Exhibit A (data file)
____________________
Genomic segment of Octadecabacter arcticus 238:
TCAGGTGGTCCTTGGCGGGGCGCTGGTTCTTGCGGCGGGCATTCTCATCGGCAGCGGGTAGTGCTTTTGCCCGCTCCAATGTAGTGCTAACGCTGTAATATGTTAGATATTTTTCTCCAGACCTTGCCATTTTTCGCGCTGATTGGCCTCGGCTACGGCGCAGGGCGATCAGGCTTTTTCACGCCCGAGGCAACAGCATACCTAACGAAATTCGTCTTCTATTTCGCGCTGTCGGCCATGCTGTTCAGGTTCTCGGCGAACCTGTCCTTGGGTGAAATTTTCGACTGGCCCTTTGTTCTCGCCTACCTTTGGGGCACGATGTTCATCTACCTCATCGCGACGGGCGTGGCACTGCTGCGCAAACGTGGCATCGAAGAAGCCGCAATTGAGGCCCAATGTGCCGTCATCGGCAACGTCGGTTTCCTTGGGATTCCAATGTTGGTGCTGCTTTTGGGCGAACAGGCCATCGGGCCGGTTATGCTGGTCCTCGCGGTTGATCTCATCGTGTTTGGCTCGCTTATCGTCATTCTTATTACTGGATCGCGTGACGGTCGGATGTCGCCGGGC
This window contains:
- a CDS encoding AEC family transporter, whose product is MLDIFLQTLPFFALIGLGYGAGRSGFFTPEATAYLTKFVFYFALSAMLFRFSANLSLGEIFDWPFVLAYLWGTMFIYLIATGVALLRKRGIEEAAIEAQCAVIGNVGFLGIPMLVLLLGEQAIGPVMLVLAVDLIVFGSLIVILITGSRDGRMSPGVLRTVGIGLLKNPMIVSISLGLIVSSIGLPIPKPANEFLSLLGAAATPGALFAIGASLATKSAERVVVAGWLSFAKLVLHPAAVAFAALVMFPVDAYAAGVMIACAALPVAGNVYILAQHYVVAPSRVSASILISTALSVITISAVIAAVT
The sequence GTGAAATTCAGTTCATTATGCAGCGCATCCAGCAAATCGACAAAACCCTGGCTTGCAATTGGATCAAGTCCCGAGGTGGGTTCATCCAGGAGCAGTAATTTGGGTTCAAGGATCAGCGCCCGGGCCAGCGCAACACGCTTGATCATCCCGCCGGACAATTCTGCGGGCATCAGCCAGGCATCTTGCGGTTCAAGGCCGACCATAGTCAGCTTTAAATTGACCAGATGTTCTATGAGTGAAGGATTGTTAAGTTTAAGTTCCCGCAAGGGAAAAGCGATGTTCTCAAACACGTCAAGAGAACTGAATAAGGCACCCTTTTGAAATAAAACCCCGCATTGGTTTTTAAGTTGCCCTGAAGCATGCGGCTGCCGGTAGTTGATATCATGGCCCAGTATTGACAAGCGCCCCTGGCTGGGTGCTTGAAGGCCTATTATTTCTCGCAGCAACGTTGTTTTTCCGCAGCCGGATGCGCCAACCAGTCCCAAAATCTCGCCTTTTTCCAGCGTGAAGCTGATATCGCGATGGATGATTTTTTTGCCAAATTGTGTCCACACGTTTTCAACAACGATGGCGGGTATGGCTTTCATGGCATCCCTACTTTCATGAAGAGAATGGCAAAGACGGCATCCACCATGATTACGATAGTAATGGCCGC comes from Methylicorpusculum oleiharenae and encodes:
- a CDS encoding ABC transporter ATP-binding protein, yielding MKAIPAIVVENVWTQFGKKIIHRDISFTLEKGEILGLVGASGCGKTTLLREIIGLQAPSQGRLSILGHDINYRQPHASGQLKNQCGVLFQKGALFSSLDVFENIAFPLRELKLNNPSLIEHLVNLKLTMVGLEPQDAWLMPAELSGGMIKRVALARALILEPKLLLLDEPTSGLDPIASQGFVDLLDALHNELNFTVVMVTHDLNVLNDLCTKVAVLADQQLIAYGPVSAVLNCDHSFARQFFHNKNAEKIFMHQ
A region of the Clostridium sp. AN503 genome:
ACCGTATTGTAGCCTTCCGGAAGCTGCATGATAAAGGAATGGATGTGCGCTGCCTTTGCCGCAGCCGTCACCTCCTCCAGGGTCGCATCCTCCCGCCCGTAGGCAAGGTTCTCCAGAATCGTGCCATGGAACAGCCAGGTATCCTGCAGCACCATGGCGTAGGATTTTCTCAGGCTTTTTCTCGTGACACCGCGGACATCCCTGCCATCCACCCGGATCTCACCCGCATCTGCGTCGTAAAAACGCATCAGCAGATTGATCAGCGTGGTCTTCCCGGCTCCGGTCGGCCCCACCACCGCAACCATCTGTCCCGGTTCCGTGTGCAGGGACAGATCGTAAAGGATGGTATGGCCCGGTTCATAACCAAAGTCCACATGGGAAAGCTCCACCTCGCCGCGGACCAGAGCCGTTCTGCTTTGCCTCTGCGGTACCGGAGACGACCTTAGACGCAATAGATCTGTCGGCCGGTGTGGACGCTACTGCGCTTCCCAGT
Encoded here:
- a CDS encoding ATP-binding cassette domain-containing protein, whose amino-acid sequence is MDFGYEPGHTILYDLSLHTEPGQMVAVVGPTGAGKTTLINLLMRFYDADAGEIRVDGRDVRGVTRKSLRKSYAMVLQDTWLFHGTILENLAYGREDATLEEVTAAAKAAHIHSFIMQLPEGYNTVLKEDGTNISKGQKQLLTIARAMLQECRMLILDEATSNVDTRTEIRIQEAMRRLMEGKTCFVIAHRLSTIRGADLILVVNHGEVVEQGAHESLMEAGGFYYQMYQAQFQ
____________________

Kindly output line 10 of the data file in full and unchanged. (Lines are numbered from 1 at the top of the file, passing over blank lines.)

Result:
- a CDS encoding ATP-binding cassette domain-containing protein, whose amino-acid sequence is MDFGYEPGHTILYDLSLHTEPGQMVAVVGPTGAGKTTLINLLMRFYDADAGEIRVDGRDVRGVTRKSLRKSYAMVLQDTWLFHGTILENLAYGREDATLEEVTAAAKAAHIHSFIMQLPEGYNTVLKEDGTNISKGQKQLLTIARAMLQECRMLILDEATSNVDTRTEIRIQEAMRRLMEGKTCFVIAHRLSTIRGADLILVVNHGEVVEQGAHESLMEAGGFYYQMYQAQFQ